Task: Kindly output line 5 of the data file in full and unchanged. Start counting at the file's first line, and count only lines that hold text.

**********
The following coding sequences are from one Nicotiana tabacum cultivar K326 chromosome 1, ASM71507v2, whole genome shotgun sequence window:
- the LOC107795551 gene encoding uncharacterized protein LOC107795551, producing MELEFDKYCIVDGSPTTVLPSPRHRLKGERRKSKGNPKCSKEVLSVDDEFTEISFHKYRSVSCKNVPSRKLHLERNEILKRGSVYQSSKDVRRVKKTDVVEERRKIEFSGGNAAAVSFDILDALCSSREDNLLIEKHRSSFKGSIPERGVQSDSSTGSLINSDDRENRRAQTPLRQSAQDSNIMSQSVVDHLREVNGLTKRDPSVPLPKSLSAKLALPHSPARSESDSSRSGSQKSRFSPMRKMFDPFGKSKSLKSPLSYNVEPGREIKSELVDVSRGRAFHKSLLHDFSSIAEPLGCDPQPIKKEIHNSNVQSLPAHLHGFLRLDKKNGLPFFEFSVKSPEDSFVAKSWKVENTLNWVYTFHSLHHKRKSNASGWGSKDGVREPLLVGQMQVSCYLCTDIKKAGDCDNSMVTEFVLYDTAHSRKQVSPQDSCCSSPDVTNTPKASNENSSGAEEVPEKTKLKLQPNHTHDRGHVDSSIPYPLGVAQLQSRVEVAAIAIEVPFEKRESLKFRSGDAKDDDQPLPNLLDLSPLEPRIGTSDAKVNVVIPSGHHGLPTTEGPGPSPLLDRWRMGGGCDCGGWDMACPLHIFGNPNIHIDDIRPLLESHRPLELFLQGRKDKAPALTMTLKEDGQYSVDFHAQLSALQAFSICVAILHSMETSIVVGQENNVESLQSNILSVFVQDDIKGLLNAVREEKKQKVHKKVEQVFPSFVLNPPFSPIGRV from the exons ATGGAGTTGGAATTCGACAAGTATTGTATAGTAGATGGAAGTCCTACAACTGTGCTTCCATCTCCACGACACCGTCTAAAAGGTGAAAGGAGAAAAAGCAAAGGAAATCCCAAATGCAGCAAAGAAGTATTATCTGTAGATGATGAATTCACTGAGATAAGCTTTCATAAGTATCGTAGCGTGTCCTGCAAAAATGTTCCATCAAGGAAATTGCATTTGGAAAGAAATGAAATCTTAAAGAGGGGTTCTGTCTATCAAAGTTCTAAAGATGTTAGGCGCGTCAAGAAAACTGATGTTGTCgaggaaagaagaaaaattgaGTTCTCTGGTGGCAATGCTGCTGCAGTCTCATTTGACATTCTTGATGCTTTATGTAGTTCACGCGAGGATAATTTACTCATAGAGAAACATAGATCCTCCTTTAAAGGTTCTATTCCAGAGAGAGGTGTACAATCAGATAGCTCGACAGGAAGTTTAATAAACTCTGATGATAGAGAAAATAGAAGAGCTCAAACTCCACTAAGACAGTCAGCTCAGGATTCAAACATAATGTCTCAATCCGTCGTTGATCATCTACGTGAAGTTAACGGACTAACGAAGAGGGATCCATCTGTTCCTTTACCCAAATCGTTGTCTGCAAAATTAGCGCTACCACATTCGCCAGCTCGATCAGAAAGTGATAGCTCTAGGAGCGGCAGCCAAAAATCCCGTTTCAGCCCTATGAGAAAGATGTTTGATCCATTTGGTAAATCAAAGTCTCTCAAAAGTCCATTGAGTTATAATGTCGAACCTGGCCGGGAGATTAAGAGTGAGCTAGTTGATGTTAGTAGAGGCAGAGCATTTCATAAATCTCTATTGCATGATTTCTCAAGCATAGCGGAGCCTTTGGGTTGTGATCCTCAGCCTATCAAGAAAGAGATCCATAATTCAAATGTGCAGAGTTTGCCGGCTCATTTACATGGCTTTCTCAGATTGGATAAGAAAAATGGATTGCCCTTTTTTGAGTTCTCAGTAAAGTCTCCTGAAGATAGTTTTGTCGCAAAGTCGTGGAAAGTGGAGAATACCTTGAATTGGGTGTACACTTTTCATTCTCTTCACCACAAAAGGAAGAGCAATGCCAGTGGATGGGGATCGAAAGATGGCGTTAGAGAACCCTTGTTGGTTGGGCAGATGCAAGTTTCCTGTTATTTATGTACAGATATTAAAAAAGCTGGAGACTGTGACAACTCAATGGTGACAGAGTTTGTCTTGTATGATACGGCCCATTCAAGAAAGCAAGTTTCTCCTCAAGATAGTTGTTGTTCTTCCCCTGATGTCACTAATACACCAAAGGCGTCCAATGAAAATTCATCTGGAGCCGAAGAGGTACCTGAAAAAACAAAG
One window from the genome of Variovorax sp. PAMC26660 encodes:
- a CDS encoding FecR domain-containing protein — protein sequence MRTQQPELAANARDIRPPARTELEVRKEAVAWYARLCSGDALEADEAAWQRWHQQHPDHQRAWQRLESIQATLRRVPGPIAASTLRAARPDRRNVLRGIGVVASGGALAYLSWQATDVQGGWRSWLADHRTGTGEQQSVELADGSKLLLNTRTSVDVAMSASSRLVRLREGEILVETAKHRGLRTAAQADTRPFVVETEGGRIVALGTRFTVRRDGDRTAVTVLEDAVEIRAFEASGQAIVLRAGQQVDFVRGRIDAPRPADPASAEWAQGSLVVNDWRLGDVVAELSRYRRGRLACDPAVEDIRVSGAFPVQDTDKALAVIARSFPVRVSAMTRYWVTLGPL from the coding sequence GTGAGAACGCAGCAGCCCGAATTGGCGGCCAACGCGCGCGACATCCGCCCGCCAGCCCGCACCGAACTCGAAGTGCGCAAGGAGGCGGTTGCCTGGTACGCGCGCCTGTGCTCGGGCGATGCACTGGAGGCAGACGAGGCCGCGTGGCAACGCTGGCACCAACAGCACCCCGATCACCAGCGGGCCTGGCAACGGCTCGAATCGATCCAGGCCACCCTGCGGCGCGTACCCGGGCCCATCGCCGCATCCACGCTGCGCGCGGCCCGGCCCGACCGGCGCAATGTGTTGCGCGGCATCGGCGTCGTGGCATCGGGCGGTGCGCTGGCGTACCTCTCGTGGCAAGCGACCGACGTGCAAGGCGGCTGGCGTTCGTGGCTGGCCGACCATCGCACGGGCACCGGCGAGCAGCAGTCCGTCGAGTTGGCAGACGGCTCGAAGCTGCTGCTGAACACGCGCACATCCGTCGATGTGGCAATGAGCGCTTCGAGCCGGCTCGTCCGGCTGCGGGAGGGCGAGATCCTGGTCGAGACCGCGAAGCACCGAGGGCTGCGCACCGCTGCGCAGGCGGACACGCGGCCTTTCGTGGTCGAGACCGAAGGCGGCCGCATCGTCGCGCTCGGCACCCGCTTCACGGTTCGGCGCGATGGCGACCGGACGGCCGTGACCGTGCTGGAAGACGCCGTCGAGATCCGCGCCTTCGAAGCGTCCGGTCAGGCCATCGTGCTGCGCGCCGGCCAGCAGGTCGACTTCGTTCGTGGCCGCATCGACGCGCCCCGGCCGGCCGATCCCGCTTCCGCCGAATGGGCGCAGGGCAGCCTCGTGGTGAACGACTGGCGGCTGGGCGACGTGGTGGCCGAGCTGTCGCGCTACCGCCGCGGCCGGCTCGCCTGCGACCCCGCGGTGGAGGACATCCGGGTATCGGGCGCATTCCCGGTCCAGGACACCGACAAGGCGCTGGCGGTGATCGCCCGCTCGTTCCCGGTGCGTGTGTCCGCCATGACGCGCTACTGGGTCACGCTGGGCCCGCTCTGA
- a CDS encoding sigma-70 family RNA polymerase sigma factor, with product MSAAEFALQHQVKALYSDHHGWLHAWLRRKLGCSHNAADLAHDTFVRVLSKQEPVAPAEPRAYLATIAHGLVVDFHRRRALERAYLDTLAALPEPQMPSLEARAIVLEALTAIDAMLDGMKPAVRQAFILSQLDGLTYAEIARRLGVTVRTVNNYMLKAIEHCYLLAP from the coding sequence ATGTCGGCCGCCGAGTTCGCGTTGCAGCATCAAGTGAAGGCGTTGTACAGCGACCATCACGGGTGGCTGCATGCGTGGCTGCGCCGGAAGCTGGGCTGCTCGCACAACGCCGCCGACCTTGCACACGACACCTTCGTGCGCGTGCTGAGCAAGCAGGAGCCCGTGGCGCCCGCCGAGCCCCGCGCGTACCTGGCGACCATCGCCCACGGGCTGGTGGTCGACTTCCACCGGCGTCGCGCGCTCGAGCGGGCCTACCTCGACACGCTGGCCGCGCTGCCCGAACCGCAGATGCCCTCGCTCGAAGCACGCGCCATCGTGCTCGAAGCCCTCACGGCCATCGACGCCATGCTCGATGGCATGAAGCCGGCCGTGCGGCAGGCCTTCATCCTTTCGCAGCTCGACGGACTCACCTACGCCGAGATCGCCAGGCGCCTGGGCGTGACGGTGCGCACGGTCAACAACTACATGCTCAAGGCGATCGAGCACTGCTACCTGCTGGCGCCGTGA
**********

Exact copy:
- a CDS encoding sigma-70 family RNA polymerase sigma factor, with product MSAAEFALQHQVKALYSDHHGWLHAWLRRKLGCSHNAADLAHDTFVRVLSKQEPVAPAEPRAYLATIAHGLVVDFHRRRALERAYLDTLAALPEPQMPSLEARAIVLEALTAIDAMLDGMKPAVRQAFILSQLDGLTYAEIARRLGVTVRTVNNYMLKAIEHCYLLAP from the coding sequence ATGTCGGCCGCCGAGTTCGCGTTGCAGCATCAAGTGAAGGCGTTGTACAGCGACCATCACGGGTGGCTGCATGCGTGGCTGCGCCGGAAGCTGGGCTGCTCGCACAACGCCGCCGACCTTGCACACGACACCTTCGTGCGCGTGCTGAGCAAGCAGGAGCCCGTGGCGCCCGCCGAGCCCCGCGCGTACCTGGCGACCATCGCCCACGGGCTGGTGGTCGACTTCCACCGGCGTCGCGCGCTCGAGCGGGCCTACCTCGACACGCTGGCCGCGCTGCCCGAACCGCAGATGCCCTCGCTCGAAGCACGCGCCATCGTGCTCGAAGCCCTCACGGCCATCGACGCCATGCTCGATGGCATGAAGCCGGCCGTGCGGCAGGCCTTCATCCTTTCGCAGCTCGACGGACTCACCTACGCCGAGATCGCCAGGCGCCTGGGCGTGACGGTGCGCACGGTCAACAACTACATGCTCAAGGCGATCGAGCACTGCTACCTGCTGGCGCCGTGA